N.C. A&T receives $23.7 million grant for clean energy training program

N.C. A&T has received a $23.7 million federal grant to create a clean energy workforce training program.

Gov. Roy Cooper was on campus in Greensboro Wednesday with U.S. Rep. Alma Adams, U.S. Secretary of Commerce Gina M. Raimondo, Greensboro mayor Nancy Vaughan and others to announce the grant, from the U.S. Department of Commerce’s Economic Development Administration.  The money, part of the American Rescue Plan good Jobs Challenge grant program, will go toward A&T’s new STEPs4GROWTH program, which will provide clean energy workforce training.

The university plans to have the program off the ground by 2026 and to place several thousand workers in the clean energy sector over five years.

Gov. Roy Cooper was on hand for the grant announcement at N.C. A&T Wednesday.

“You’ve heard a lot about the clean energy jobs coming to North Carolina by the thousands,” Cooper said Wednesday. “You know what keeps me up at night? Who’s going to fill those jobs.”

Cooper said the A&T program will be essential for the clean energy economy that is “important for our planet and our pocket books.”

“We are on the cutting edge of the clean energy economy,” Cooper said. “It is an intentional thing. And developing this talented, diverse workforce is going to be critical to the success.”

Cooper touted bipartisan state legislation requiring the power sector to reduce carbon emissions 70 percent by 2030 and to get to carbon zero by 2050. The state is pushing offshore wind power and attracting companies that make clean cars, planes and boats. That’s going to mean new skills are needed to build those things,

North Carolina’s universities and community colleges are the ideal place for these clean energy youth apprenticeship programs, Cooper, said – particularly the state’s thriving historically black college and universities (HBCUs).

“People are coming here because they know we value diversity,” Cooper said. “We also value education.”

Greensboro Mayor Nancy Vaughan said the new program is a good example of how learning is economic development.

“When we have an employer look at Greensboro, Guilford County, all of our other counties, they want to make sure that we have the talent pipeline,” Vaughan said. “And through this grant, we are going to be able to make sure that we can supply the workforce of the future. And that is so important, especially when it comes to things like eradicating poverty. That is something that as an elected official I know is on the forefront of our minds. What can we do to give the people in Greensboro a better way to live? And the way to that is through these great jobs.”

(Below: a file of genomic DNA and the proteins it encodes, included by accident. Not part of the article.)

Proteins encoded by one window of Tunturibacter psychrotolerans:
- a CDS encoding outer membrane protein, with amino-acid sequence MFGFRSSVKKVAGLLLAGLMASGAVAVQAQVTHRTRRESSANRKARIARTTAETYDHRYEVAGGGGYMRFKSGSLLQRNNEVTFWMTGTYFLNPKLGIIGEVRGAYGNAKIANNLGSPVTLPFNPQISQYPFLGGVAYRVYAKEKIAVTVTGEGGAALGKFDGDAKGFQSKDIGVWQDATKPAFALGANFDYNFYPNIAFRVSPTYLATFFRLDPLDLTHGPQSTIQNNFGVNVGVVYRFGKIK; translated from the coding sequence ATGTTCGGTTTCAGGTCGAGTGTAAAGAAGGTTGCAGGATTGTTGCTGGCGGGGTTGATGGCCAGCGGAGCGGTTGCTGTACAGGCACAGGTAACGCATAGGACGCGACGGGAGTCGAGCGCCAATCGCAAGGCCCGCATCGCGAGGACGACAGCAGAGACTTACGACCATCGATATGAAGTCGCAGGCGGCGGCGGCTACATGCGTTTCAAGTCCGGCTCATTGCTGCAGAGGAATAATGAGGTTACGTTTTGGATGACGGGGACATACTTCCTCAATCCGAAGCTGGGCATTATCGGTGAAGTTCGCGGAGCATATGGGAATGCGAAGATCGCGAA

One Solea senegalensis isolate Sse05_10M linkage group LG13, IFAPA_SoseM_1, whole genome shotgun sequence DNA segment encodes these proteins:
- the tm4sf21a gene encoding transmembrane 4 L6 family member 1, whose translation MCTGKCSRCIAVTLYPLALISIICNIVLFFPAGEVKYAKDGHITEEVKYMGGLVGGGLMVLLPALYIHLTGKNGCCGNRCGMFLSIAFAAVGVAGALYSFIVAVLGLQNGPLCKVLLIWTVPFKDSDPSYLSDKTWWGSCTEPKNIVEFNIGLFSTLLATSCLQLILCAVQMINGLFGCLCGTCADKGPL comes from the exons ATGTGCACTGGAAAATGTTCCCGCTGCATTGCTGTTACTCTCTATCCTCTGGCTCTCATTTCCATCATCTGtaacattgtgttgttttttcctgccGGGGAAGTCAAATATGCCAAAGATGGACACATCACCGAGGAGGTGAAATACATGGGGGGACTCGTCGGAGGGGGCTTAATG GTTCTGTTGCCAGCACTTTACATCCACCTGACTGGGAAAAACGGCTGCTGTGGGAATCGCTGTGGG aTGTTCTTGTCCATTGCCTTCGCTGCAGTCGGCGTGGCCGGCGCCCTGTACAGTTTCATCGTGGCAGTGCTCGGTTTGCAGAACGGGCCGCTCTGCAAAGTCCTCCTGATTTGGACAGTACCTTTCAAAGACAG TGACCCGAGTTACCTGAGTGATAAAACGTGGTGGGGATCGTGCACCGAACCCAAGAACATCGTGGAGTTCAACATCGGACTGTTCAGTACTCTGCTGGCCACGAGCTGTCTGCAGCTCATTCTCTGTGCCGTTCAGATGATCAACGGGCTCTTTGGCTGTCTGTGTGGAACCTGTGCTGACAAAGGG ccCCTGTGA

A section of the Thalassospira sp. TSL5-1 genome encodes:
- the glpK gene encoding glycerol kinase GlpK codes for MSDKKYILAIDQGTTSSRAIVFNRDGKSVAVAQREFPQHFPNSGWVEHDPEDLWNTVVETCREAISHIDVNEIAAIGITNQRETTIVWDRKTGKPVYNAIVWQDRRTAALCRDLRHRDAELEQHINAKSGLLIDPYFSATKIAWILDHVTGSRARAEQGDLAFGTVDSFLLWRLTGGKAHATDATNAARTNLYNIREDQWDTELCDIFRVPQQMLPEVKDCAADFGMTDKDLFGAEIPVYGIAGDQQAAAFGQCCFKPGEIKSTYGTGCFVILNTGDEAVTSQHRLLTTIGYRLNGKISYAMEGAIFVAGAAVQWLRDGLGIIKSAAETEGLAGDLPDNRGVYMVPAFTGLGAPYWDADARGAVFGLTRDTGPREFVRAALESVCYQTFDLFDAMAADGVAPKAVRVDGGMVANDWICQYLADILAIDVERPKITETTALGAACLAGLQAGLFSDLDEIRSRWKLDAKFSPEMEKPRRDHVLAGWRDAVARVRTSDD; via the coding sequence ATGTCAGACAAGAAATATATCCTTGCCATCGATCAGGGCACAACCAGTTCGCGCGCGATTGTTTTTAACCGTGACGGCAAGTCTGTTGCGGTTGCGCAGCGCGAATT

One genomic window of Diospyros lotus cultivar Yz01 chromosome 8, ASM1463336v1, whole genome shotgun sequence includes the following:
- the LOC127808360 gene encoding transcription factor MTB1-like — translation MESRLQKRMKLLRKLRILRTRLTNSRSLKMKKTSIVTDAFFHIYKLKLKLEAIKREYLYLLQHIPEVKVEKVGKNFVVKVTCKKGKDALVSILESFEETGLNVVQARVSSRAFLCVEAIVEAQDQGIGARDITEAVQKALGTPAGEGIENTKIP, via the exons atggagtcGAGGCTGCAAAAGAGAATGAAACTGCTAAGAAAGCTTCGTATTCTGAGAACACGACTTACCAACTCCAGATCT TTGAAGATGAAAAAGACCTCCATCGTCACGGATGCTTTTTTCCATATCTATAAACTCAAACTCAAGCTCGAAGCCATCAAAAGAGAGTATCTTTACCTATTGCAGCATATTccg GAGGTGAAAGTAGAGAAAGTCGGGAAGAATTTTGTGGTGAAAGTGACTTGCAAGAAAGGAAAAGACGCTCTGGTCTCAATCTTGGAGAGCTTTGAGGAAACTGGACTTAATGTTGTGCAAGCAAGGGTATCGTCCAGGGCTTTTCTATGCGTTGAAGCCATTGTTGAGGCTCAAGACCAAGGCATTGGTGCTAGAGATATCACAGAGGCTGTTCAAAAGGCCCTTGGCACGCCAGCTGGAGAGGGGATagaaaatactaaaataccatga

N.C. A&T Provost Tonya Smith-Jackson said A&T’s team was successful in winning the grant though their commitment to diversity, equity, inclusion and accessibility.

Those are foundational strengths of HBCUs, Smith-Jackson said, of which A&T is the nation’s largest. Part of that is not being afraid to embrace the future and to act with respect for and an emphasis on diverse communities, she said.

N.C. A&T Provost Tonya Smith-Jackson said the new program is about economic development in more ways than one.

“We have faculty who embrace culturally responsive practices and frameworks and use those lenses unapologetically to shape the work they do to advance the human condition,” Smith-Jackson said.

A&T’s use of social justice perspectives and embracing of clean energy will benefit to the entire state, Smith-Jackson said – especially in the most distressed parts of the state where it can have the greatest impact.

“This is about economic development in more ways than one.,” Smith-Jackson said. “Workforce and upscaling, access to jobs, equitable access to education and training. But also the right to live in ecosystems with clean air, clean water, clean soil.”

There are 113,000 job opportunities in the clean energy in North Carolina, said Dr. Balakrishna Gokaraju, a professor in A&T’s department of engineering, at Wednesday’s announcement event. Of those, 65,000 are available in rural counties, he said.

The program will expand to 17 of those counties, he said.

“With this large investment from the U.S. Department of Commerce the N.C. A&T will be the epicenter for clean energy tech and solutions,” Gokaraju said. “STEPs4Growth will provide 3,000 good job placements in four years and 1,500 every year thereafter.”

The jobs will be in areas such as solar panel installations, energy efficient HVACs and the cyber-security sector, Gokaraju said.

U.S. Rep Kathy Manning was on hand at the event in the form a recorded video message.

“North Carolina’s economy is booming,” Manning said in a statement. “Thanks to investments from the American Rescue Plan, North Carolina’s economy persevered through the initial impacts of the pandemic and came out stronger than ever. Today, major businesses are flocking to our community and citing our incredible institutions of higher education like A&T as a reason to bring their work to the Triad.”

“With our booming economy and the growing number of clean energy jobs coming to North Carolina, it’s critical that we prepare our workforce for those good jobs,” Manning said.

U.S. Rep. Alma Adams, herself an A&T alumna, didn’t miss the chance to declare her Aggie pride at Wednesday’s event, praising the university’s work and calling it a key ally to the administration of President Joe Biden in its goal to reach historically underserved areas and populations.

“As the founder and co-chair of the congressional bi-partisan HBCU caucus I know the power of partnerships with our historically black colleges and universities,” Adams said. “Few institutions are so critical, so central to their communities and to their alumni. So HBCUs are a perfect place to build lasting relationships to unlock opportunity.”

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N.C. A&T receives $23.7 million grant for clean energy training program